Everyone knows the media is in every part of our lives. Recent statistics show that teenagers consume up to 10 hours PER DAY of media. That includes music, television, radio, Internet, etc. What’s even more interesting is the power the media has in shaping the messages we see. Advertising, reality television, news broadcasts, you name it, all have the power to frame messages that make you, the consumer, more apt to believe, buy or internalize.

So what happens when these teenagers that consume so much media, are only exposed to a limited number of roles, stereotypes and definitions of what they can be? Specific to young girls, what does it say for our society that girls are exposed to unlimited amounts of reality television where the women are fighting, spitting on each other, openly having sex with their male counterparts, yet, often can’t name one woman senator or representative? What are the effects of this perpetual regurgitating of limited models of femininity?

“Miss Representation” – a documentary about the inequality of women in the media addresses this very issue. It focuses on the limited roles available to women in the media, the metaphorical boxes the media like to put women in and the effects this can have on young girls. It discusses how limited, positive examples of strong women in media can disrupt a young girls construction of identity. It even covers how young boys are socialized in specific ways that hinder their full emotional and behavioral growth. I would recommend this film to anyone interested in this topic.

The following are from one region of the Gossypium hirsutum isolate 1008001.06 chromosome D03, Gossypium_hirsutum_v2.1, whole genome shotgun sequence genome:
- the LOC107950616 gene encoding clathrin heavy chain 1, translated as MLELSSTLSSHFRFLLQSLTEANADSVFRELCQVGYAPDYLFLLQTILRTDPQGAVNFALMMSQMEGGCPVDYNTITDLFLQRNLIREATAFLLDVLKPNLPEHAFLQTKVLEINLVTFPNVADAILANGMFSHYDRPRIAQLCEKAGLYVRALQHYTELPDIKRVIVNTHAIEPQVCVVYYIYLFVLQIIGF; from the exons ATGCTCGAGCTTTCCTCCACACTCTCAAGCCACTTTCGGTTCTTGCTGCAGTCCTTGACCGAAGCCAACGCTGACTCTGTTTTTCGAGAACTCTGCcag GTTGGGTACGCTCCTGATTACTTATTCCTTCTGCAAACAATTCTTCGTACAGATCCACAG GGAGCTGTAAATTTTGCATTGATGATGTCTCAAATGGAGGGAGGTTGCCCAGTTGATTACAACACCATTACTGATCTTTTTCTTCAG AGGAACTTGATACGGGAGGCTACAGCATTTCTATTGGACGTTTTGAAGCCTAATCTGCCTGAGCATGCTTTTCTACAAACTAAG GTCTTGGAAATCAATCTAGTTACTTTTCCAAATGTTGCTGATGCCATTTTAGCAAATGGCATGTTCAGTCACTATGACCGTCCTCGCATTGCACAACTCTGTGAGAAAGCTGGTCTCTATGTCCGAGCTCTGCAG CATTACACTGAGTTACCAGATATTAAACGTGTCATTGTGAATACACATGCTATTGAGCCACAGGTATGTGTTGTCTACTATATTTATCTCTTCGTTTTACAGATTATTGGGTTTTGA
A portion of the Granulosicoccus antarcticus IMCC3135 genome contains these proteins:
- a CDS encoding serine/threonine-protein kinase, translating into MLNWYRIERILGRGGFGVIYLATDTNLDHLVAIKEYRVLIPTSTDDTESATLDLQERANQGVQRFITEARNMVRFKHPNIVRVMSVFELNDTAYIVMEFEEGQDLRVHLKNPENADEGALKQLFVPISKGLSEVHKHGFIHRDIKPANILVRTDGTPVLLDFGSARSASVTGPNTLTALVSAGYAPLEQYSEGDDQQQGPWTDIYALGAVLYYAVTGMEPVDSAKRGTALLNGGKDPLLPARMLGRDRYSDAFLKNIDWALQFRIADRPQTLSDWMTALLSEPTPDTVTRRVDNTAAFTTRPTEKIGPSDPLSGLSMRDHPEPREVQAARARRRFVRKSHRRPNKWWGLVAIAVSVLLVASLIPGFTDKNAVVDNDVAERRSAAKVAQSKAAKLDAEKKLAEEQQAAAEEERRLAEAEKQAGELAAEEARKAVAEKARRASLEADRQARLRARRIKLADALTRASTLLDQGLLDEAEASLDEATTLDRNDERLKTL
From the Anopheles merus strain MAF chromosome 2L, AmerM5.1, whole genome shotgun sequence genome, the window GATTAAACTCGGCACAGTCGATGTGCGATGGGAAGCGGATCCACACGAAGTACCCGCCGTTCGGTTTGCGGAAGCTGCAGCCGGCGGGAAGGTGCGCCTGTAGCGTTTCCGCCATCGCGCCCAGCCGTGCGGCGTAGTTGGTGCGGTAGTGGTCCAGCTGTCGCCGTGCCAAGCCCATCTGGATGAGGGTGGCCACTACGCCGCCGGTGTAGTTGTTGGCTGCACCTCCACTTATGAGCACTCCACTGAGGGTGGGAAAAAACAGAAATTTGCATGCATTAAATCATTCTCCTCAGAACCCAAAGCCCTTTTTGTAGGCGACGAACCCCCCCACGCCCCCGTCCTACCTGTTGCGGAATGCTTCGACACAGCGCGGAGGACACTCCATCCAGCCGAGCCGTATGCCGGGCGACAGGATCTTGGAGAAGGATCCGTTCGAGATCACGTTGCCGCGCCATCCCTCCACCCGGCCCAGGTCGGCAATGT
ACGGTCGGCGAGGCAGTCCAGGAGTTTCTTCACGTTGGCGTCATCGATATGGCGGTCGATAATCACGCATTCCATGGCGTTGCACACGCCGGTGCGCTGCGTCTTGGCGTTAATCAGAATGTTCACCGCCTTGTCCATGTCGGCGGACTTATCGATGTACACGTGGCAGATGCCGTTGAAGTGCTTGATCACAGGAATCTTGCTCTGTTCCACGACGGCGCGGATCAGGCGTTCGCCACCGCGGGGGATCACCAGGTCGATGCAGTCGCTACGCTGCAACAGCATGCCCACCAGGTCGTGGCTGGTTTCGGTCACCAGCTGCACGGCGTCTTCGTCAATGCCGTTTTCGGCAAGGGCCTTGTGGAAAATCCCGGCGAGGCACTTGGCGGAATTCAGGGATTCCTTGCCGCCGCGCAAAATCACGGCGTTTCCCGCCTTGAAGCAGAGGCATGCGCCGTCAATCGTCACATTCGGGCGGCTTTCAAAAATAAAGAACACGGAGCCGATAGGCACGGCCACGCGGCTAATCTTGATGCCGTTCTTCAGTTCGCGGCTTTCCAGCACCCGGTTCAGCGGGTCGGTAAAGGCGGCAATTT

Watch the trailer here:


From the film’s website: “In a society where media is the most persuasive force shaping cultural norms, the collective message that our young women and men overwhelmingly receive is that a woman’s value and power lie in her youth, beauty, and sexuality, and not in her capacity as a leader. While women have made great strides in leadership over the past few decades, the United States is still 90th in the world for women in national legislatures, women hold only 3% of clout positions in mainstream media, and 65% of women and girls have disordered eating behaviors.”

While explaining the film to Jason, he (politely) asked me last night “when will it be enough? what will it take for women to say ‘we’ve succeeded?'” And I don’t think I know the answer. But I think education about these statistics and the inequalities that exist is the first step. I think for me, success will be when women do not feel limited in any opportunities they want to pursue, nor feel judged for their actions. But that’s easy to say. How can we put it in action?

What do you think? Do you think the media incorrectly portrays women? And how would like to see it resolved?